argenx Presents Additional Efgartigimod Data from Global Phase 3 ADAPT Trial at the Myasthenia Gravis Foundation of America 2020 Scientific Session
October 05, 2020 at 01:00 AM EDT
October 5, 2020
“Myasthenia gravis can be a very debilitating and potentially life-threatening chronic disease in patients leading to impairments that affect a patient’s ability to complete normal daily activities, including walking, swallowing, chewing food, talking or breathing easily. Efgartigimod demonstrated in ADAPT that it is well-tolerated and that patients can experience clinically meaningful improvements in key measures of function and strength following treatment, including, in some, the achievement of minimal symptom expression. These exciting results suggest that efgartigimod as a new potential therapy for gMG patients could have a real impact on some of the daily limitations that patients face,” commented James F. Howard Jr., M.D., Professor of Neurology (Neuromuscular Disease), Medicine and Allied Health, Department of Neurology, The University of North Carolina at Chapel Hill School of Medicine and principal investigator for the ADAPT trial.
Highlights of New Data Presented at MGFA 2020 Virtual Scientific Session
Magnitude of response: Substantial proportion of efgartigimod-treated acetylcholine receptor-antibody positive (AChR-Ab+) patients showed benefit at increasing thresholds on the Myasthenia Gravis Activities of Daily Living (MG-ADL) and Quantitative Myasthenia Gravis (QMG) scores compared to placebo patients at week four (one week after first treatment cycle).
Repeatability of response: Similar proportion of efgartigimod-treated AChR-Ab+ patients were MG-ADL responders in the first (67.7% efgartigimod versus 29.7% placebo) and second (70.6% efgartigimod versus 25.6% placebo) treatment cycles (p<0.0001 for both cycles)
Clinical benefit in seronegative patients: Inclusion of QMG score in responder analysis showed further evidence of activity in patients where AChR antibodies were not detected (AChR-Ab-)
Key pharmacodynamic parameters: Total IgG and pathogenic autoantibody levels were reduced in efgartigimod-treated AChR-Ab+ patients throughout observation period, supporting proposed mechanism of action
Key Topline Data Previously Reported from ADAPT
Topline data from ADAPT were reported in May 2020. The trial met its primary endpoint showing 67.7% of efgartigimod-treated AChR-Ab+ gMG patients were responders on the MG-ADL score compared to 29.7% of placebo patients (p<0.0001). Responders were defined by having at least a 2-point change on the MG-ADL for at least four consecutive weeks. Efgartigimod was demonstrated to be well-tolerated with a safety profile that was comparable to placebo.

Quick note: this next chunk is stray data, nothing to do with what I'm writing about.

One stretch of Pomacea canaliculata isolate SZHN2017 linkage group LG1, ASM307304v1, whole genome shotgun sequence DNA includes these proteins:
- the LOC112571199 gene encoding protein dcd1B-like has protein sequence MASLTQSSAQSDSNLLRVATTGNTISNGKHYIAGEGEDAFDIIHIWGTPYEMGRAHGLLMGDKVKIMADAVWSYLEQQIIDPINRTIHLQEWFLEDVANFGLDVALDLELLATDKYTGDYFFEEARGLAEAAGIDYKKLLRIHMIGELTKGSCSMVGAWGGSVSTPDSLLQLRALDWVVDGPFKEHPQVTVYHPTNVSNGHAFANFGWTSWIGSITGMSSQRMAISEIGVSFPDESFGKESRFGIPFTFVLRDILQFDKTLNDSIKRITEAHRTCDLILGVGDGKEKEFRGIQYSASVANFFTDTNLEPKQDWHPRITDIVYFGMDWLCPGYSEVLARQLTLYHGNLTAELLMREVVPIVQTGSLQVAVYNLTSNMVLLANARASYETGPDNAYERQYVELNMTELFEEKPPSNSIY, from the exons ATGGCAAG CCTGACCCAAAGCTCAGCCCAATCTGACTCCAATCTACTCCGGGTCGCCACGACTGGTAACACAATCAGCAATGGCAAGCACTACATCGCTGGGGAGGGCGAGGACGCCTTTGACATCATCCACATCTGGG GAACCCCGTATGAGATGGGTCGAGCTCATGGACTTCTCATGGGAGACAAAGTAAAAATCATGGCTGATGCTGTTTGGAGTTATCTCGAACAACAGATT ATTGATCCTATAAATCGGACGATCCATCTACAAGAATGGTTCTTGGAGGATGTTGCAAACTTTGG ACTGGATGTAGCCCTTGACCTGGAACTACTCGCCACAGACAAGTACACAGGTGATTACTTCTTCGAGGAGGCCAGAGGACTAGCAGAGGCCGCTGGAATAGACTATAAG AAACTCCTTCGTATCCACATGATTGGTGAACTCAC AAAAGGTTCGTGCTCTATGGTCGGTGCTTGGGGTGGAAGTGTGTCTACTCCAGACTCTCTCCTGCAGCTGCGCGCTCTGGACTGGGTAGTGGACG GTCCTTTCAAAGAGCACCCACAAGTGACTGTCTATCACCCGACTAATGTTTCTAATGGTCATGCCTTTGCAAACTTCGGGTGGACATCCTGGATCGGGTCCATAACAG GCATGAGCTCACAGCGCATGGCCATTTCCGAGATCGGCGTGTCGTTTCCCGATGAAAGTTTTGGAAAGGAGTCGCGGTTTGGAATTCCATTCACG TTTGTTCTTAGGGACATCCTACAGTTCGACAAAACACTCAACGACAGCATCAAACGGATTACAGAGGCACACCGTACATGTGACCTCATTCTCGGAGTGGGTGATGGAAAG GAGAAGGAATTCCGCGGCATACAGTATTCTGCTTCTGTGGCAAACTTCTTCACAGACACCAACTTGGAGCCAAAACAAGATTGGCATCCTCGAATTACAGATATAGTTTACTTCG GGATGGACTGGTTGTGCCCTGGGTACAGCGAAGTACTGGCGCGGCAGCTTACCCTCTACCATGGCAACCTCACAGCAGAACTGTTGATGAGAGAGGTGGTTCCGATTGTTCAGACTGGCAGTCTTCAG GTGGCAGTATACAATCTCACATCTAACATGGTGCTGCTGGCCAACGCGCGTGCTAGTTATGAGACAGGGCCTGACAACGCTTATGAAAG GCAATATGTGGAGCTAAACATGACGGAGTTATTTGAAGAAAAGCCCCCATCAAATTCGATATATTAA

“These new data on the magnitude and repeatability of response continue to support the potential of efgartigimod as a meaningful treatment for gMG patients. ADAPT was also a broad trial which included patients with acetylcholine receptor antibodies present and those without. We were pleased to show in this presentation proof of activity in the antibody-negative patients who are often left out of clinical trials,” commented Wim Parys, M.D., Chief Medical Officer of argenx. “It is particularly gratifying to present these favorable new data at the MGFA Virtual Scientific Session, a scientific meeting solely focused on addressing unmet needs for people living with gMG. We look forward to submitting our Biologics License Application for efgartigimod to the U.S. Food and Drug Administration before the end of the year with the goal to have efgartigimod available to patients and physicians in 2021.”
Phase 3 ADAPT Trial
Efgartigimod is an investigational antibody fragment designed to reduce disease-causing immunoglobulin G (IgG) antibodies and block the IgG recycling process. Efgartigimod binds to the neonatal Fc receptor (FcRn), which is widely expressed throughout the body and plays a central role in rescuing IgG antibodies from degradation. Blocking FcRn reduces IgG antibody levels representing a logical potential therapeutic approach for several autoimmune diseases known to be driven by disease-causing IgG antibodies, including: myasthenia gravis (MG), a chronic disease that causes muscle weakness; pemphigus vulgaris (PV), a chronic disease characterized by severe blistering of the skin; immune thrombocytopenia (ITP), a chronic bruising and bleeding disease; and chronic inflammatory demyelinating polyneuropathy (CIDP), a neurological disease leading to impaired motor function.
About Myasthenia Gravis (MG)
MG is a rare and chronic autoimmune disease where IgG antibodies disrupt communication between nerves and muscles, causing debilitating and potentially life-threatening muscle weakness. More than 85% of people with MG progress to generalized MG (gMG) within 18 months, where muscles throughout the body may be affected, resulting in extreme fatigue and difficulties with facial expression, speech, swallowing, and mobility. In more life-threatening cases, MG can affect the muscles responsible for breathing. Patients with confirmed AChR antibodies account for 80-90% of the total gMG population. There are approximately 65,000 people in the United States and 20,000 people in Japan living with the disease.
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